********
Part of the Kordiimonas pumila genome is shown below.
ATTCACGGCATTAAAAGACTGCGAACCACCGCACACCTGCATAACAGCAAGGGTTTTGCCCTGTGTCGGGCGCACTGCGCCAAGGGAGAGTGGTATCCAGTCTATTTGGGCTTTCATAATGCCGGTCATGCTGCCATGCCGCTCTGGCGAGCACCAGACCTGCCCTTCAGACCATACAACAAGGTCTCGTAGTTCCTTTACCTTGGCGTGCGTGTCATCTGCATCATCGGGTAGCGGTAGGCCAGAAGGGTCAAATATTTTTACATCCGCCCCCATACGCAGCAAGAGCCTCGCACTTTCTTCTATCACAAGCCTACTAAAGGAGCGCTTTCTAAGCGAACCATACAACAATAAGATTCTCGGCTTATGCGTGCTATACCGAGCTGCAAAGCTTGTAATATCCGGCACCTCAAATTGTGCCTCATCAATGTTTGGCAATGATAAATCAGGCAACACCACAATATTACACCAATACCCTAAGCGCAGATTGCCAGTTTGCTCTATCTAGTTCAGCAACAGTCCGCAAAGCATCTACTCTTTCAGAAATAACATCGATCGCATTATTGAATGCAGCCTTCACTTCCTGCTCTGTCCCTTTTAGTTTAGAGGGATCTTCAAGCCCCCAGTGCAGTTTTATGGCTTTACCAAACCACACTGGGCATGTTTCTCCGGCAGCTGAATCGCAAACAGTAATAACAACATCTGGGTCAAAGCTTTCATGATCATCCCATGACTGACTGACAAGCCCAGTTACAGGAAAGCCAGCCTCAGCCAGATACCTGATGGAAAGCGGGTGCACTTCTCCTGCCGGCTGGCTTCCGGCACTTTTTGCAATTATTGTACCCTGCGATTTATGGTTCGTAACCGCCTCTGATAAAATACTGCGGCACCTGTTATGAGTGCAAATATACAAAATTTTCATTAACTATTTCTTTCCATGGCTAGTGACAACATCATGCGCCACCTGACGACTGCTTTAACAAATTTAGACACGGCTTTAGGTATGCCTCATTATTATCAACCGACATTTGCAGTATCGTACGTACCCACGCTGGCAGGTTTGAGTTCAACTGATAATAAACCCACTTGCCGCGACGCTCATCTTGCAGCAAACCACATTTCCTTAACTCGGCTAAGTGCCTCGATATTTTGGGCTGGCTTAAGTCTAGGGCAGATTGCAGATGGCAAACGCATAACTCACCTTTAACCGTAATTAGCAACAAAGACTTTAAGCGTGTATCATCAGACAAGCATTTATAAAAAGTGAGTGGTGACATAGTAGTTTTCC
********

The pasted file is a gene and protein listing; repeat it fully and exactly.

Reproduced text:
Part of the Kordiimonas pumila genome is shown below.
ATTCACGGCATTAAAAGACTGCGAACCACCGCACACCTGCATAACAGCAAGGGTTTTGCCCTGTGTCGGGCGCACTGCGCCAAGGGAGAGTGGTATCCAGTCTATTTGGGCTTTCATAATGCCGGTCATGCTGCCATGCCGCTCTGGCGAGCACCAGACCTGCCCTTCAGACCATACAACAAGGTCTCGTAGTTCCTTTACCTTGGCGTGCGTGTCATCTGCATCATCGGGTAGCGGTAGGCCAGAAGGGTCAAATATTTTTACATCCGCCCCCATACGCAGCAAGAGCCTCGCACTTTCTTCTATCACAAGCCTACTAAAGGAGCGCTTTCTAAGCGAACCATACAACAATAAGATTCTCGGCTTATGCGTGCTATACCGAGCTGCAAAGCTTGTAATATCCGGCACCTCAAATTGTGCCTCATCAATGTTTGGCAATGATAAATCAGGCAACACCACAATATTACACCAATACCCTAAGCGCAGATTGCCAGTTTGCTCTATCTAGTTCAGCAACAGTCCGCAAAGCATCTACTCTTTCAGAAATAACATCGATCGCATTATTGAATGCAGCCTTCACTTCCTGCTCTGTCCCTTTTAGTTTAGAGGGATCTTCAAGCCCCCAGTGCAGTTTTATGGCTTTACCAAACCACACTGGGCATGTTTCTCCGGCAGCTGAATCGCAAACAGTAATAACAACATCTGGGTCAAAGCTTTCATGATCATCCCATGACTGACTGACAAGCCCAGTTACAGGAAAGCCAGCCTCAGCCAGATACCTGATGGAAAGCGGGTGCACTTCTCCTGCCGGCTGGCTTCCGGCACTTTTTGCAATTATTGTACCCTGCGATTTATGGTTCGTAACCGCCTCTGATAAAATACTGCGGCACCTGTTATGAGTGCAAATATACAAAATTTTCATTAACTATTTCTTTCCATGGCTAGTGACAACATCATGCGCCACCTGACGACTGCTTTAACAAATTTAGACACGGCTTTAGGTATGCCTCATTATTATCAACCGACATTTGCAGTATCGTACGTACCCACGCTGGCAGGTTTGAGTTCAACTGATAATAAACCCACTTGCCGCGACGCTCATCTTGCAGCAAACCACATTTCCTTAACTCGGCTAAGTGCCTCGATATTTTGGGCTGGCTTAAGTCTAGGGCAGATTGCAGATGGCAAACGCATAACTCACCTTTAACCGTAATTAGCAACAAAGACTTTAAGCGTGTATCATCAGACAAGCATTTATAAAAAGTGAGTGGTGACATAGTAGTTTTCC